Thursday, September 23, 2010

Highlights of Finance and Accounting Ethics Research

Article via Journal of Accountancy.

Interesting Excerpts: 

Recent research suggests a shift in the ethical behavior of management, apparently linked to the highly visible convictions of Enron executives. The timing of two separate studies by the same author reveals interesting changes in the decision-making behavior of management before and after the convictions. This research suggests a movement toward a more “heightened state of ethical awareness” resulting from the greater likelihood of punitive consequences imposed for unethical corporate behavior given high-profile trials for alleged corporate malfeasance.

While principle-centered leadership sets the tone for an organization’s ethical culture and promotes stakeholder voices, trust comes from being able to “see” these features via corporate transparency. Businesses provide information to stakeholders either actively (without being prompted) or passively (having it available only upon request). A reinforcing cycle of principle-centered leadership providing transparency increases the accountability of leadership, thereby reinforcing ethical governance and responsiveness to stakeholder voices. Citing various research studies, the authors conclude that trust, based on ethical leadership and transparency, leads to increased employee loyalty and job satisfaction, which in turn fosters adaptability and productivity, resulting ultimately in overall corporate success.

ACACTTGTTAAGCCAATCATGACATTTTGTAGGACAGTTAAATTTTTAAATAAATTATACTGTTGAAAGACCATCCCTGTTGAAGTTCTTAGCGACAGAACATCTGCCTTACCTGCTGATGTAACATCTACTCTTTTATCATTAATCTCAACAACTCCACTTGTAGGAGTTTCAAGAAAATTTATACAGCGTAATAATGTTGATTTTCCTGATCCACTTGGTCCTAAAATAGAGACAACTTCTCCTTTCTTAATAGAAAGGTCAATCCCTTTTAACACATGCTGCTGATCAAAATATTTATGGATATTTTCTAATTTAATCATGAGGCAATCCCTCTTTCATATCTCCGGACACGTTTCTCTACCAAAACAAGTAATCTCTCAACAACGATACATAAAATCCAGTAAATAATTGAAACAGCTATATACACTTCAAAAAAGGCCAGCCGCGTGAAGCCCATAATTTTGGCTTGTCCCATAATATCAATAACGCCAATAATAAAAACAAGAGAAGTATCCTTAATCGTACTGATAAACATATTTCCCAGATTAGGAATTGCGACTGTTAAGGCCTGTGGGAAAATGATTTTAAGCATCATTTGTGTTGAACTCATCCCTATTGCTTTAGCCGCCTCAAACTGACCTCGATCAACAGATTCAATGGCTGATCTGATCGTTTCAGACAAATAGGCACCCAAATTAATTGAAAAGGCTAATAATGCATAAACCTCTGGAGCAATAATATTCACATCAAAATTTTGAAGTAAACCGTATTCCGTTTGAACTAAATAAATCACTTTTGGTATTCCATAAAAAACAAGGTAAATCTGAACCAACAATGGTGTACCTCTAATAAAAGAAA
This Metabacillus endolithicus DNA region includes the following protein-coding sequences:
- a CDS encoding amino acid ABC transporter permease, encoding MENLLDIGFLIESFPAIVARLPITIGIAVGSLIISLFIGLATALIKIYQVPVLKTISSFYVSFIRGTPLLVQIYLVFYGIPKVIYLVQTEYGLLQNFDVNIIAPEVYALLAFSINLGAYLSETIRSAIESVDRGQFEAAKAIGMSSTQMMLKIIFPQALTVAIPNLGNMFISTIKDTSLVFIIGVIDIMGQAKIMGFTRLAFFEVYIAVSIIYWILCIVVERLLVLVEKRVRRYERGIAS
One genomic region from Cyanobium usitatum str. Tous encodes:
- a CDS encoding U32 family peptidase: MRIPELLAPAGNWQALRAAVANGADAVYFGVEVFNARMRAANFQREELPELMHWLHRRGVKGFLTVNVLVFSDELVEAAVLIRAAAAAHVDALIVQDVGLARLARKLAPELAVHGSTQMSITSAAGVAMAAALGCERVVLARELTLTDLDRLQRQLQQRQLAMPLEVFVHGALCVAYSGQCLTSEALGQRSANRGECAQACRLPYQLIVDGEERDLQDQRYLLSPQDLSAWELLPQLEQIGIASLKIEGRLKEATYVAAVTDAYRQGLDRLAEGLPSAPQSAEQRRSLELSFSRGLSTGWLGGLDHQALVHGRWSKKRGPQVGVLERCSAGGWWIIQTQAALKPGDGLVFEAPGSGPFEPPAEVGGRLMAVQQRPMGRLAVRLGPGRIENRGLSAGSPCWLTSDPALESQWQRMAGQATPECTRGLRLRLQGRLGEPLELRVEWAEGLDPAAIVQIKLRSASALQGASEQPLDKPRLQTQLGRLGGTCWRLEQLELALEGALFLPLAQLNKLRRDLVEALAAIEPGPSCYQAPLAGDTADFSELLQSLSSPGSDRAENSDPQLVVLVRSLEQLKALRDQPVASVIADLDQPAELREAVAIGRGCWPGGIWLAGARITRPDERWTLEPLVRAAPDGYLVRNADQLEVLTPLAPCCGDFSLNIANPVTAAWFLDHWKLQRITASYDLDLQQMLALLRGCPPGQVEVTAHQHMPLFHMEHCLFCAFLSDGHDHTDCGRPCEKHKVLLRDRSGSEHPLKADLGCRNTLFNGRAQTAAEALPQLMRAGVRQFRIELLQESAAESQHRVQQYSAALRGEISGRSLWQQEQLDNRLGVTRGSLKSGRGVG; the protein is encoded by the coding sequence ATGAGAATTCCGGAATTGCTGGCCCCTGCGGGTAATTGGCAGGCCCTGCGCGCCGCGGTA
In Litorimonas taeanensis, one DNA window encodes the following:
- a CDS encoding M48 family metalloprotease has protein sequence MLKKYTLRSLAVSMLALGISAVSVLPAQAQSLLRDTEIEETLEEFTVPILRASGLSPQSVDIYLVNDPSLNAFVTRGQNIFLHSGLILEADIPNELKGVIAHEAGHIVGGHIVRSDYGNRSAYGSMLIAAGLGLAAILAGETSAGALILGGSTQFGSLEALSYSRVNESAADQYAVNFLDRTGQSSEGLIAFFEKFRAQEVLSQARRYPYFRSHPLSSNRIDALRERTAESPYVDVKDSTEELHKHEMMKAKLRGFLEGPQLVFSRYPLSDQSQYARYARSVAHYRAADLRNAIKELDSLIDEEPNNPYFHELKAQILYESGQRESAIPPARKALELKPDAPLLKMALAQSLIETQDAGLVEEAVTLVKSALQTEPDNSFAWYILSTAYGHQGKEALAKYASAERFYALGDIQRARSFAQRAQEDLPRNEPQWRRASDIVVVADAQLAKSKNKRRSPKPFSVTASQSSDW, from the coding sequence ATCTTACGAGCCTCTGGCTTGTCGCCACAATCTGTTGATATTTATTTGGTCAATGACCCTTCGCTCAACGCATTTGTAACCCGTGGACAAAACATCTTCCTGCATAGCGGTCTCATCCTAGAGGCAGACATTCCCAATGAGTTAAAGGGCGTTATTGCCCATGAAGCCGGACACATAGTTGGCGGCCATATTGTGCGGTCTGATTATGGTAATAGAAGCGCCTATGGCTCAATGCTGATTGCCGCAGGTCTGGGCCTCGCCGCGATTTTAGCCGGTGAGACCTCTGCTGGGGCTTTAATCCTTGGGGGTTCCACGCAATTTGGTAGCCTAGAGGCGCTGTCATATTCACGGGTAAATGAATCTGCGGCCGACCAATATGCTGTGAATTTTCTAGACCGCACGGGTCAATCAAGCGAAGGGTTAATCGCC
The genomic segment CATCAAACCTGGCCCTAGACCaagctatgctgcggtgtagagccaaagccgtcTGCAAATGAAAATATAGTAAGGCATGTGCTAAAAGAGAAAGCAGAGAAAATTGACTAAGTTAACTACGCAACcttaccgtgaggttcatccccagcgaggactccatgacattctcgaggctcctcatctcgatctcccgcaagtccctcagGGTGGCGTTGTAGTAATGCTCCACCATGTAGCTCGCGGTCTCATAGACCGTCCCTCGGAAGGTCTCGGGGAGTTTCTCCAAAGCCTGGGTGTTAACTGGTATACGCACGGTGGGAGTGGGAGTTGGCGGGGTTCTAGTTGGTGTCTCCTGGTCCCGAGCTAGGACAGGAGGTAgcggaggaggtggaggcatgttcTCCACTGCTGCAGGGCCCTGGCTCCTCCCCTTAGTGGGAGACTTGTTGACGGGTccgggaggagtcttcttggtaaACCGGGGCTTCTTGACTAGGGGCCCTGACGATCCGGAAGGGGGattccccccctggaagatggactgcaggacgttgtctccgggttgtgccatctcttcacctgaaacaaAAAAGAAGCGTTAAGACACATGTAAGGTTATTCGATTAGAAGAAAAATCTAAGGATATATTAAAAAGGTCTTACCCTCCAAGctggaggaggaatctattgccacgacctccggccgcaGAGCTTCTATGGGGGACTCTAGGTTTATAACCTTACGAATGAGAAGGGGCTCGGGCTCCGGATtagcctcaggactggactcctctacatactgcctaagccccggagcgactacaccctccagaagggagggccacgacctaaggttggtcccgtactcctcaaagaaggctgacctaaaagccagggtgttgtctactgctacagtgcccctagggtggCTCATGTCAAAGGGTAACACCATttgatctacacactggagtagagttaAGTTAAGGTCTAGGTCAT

Click Here to Read: Highlights of Finance and Accounting Ethics Research

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